For other glyphs the system works fine, but Donor Glyph gives people problems

  30. Heaven Smile says:

    6:10 “Is it about hiding the bodies before the cops show up?”
    No, but you sort off do that in The Last Express as soon as you start.

    10:15 “It would be like the movie “Clue” ended with Tim Curry turning to the camera and be like: “Well Audience, who do you think murder him?””

    Well, Isaac Asimov thought it was a good idea to do just THAT in his board game “Isaac Asimov’s ROBOTS”: http://www.youtube.com/watch?v=qGEuFaGkG1A

    */Long post. Have some music:/*

    10:42 “Its like: “Oh Well its whatever you want it to be” NO! there HAS to be an answer to the actual mystery. You cant just say that everything i choose is right.”
    Why not? what if the point of the story is that there is no right answer to what happened? If there is no extra scene showing us “This is what REALLY happened” then i assume that the game is trying to LITERALLY put us in the shoes of someone that has no clue whats is going on. They are trying to imitate a Real Lifeâ„¢ reaction of a normal person, either to accept the fact that the wife is dead, or go delusional and say that he never had one.

    Why both options? because it CAN happen. There is no way to predict how X person would react, just a bunch of different possibilities (but in this case they sadly gave 2, assuming there is no more options and that you are telling me all the details).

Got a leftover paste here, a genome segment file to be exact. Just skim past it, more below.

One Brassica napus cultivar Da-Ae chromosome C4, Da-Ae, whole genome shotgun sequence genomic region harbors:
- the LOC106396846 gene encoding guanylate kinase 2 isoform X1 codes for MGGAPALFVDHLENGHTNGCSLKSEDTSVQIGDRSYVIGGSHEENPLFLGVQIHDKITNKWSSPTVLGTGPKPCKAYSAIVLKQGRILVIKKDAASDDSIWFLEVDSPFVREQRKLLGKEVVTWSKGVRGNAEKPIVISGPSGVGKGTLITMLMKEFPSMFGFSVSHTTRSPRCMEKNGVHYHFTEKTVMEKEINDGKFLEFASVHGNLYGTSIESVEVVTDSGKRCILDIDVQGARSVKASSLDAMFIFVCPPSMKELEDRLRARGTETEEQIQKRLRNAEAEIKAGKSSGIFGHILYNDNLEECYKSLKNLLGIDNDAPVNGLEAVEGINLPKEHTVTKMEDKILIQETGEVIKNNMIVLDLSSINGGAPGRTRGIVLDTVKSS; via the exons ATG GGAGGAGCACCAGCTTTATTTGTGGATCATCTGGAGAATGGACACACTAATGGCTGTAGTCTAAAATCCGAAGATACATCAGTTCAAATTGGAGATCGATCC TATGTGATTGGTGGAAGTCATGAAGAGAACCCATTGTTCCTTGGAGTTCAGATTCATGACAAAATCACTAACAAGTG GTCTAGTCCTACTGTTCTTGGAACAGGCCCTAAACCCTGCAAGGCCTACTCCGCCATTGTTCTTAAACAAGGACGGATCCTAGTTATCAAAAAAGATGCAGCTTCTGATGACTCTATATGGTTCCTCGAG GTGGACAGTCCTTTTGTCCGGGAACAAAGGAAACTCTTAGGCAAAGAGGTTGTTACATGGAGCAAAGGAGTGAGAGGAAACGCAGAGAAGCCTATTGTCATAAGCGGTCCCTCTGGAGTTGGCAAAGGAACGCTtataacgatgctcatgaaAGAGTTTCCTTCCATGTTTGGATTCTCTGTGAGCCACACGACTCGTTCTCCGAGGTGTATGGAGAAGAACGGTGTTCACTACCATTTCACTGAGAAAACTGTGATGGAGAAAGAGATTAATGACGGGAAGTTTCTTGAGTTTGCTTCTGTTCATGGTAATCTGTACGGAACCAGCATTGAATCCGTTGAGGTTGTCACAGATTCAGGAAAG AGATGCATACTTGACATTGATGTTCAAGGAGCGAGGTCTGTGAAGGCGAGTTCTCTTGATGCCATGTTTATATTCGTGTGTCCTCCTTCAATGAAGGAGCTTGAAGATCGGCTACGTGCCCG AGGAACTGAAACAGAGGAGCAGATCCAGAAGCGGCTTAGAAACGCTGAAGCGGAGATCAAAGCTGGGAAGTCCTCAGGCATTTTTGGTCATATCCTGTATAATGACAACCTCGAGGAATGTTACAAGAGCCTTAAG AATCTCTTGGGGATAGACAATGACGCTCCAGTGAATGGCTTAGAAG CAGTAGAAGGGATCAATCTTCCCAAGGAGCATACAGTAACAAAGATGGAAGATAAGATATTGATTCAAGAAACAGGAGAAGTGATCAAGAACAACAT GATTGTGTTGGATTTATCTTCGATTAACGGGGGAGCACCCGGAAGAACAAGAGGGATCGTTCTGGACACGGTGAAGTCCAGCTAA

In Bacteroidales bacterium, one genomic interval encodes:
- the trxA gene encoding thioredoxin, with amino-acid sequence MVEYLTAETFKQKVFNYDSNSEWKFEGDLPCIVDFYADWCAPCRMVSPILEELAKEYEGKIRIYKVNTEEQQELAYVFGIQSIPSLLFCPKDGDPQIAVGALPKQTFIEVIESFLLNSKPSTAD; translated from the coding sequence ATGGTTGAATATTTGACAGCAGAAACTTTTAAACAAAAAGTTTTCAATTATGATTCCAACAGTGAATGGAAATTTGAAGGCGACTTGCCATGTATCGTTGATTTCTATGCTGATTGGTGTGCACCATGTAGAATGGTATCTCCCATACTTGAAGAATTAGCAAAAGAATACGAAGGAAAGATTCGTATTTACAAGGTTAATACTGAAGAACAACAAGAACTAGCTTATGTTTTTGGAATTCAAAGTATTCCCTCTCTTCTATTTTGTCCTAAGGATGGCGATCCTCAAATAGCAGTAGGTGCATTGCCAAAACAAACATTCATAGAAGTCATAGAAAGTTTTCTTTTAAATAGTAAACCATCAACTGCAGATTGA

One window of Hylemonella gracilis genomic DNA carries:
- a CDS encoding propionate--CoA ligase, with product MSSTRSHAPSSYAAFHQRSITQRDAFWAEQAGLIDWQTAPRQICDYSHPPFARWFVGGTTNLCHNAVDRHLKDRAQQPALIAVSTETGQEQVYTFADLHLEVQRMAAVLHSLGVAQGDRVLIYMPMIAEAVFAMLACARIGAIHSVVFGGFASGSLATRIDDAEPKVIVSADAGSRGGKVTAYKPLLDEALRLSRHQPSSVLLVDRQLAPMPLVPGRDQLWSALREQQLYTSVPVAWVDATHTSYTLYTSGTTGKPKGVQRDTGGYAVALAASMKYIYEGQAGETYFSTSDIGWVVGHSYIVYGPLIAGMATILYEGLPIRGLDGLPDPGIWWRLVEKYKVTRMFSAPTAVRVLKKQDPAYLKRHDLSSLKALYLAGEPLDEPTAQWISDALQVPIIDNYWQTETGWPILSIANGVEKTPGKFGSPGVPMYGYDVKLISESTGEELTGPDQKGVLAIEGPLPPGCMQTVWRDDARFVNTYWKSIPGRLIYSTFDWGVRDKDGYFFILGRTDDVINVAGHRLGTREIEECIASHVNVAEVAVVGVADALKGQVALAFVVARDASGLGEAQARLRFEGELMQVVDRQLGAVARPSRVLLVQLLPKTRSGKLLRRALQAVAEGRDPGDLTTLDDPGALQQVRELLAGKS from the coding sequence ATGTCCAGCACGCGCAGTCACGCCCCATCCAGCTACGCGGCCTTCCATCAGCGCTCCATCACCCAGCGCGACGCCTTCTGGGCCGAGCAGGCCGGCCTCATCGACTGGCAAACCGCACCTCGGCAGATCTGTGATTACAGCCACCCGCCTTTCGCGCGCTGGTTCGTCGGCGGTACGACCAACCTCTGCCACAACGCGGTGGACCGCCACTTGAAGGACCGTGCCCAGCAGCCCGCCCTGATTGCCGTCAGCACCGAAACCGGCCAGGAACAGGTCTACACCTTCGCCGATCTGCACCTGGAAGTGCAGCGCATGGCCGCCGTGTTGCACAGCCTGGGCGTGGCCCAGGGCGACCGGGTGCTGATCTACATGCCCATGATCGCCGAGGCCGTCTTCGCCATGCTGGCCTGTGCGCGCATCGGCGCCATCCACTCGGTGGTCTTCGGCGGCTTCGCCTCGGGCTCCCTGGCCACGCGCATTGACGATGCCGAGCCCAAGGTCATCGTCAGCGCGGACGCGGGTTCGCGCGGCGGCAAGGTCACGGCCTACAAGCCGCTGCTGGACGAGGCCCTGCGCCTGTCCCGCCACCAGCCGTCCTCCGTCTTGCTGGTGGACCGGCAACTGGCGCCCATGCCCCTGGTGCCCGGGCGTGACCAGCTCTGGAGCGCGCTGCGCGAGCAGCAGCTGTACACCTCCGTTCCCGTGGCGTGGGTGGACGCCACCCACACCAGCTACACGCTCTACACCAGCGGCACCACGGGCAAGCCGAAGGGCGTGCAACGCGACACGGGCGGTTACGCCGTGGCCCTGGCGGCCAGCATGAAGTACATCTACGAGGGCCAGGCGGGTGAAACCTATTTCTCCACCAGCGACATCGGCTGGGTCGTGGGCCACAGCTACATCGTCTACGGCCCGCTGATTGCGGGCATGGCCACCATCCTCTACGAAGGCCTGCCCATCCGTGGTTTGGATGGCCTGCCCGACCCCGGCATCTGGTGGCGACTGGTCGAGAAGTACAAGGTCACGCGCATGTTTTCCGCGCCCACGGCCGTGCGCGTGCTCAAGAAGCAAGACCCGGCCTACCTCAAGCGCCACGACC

Now you may be saying: “In Fiction there is ALWAYS an answer because the author can manipulate the events to ensure there is one, unlike Real Lifeâ„¢” Yes, and that answer is that there is no answer.

    “Truth is stranger than fiction, but it is because Fiction is obliged to stick to possibilities; Truth isn’t.” -Mark Twain

    The way Josh worded it reminded me of several arguments i witnessed before. Like the idea that Roger Ebert had that the author is the highest authority and shouldn’t give any power to the entitled audience? (which is why you dont want to be given the option to choose, because you are not worthy of doing the finishing touches). And the kind of mentality that says that having an author that can’t take a stand on ANYTHING means that there can’t be no Art? As in, the artists has to say “THIS is the meaning of life” or “THIS is my political or moral stance!”, despite the fact that saying that one person could hold all the answers of life is disingenuous and dishonest.

    Maybe videogame developers are more humble than we give them credit for, since they know that there is no such thing as an objective answer to life’s problems, and they have no need to spoon-feed anyone with false pretenses (either that, or they read too much Nietzsche)

  31. Heaven Smile says:

    I think the Diecast got the wrong impression on The Void, since its supposed to be a HORROR game, not an Arty game. Then again, when Shamus describes things like “a world in black & white” they picture in their minds something like that one same lvl on “No Time To Explain” (At 2:23 http://www.youtube.com/watch?v=GUj1CjzJl10) and not an abysmal grey place devoid of ANY life (you know, like the tittle is suppose to imply)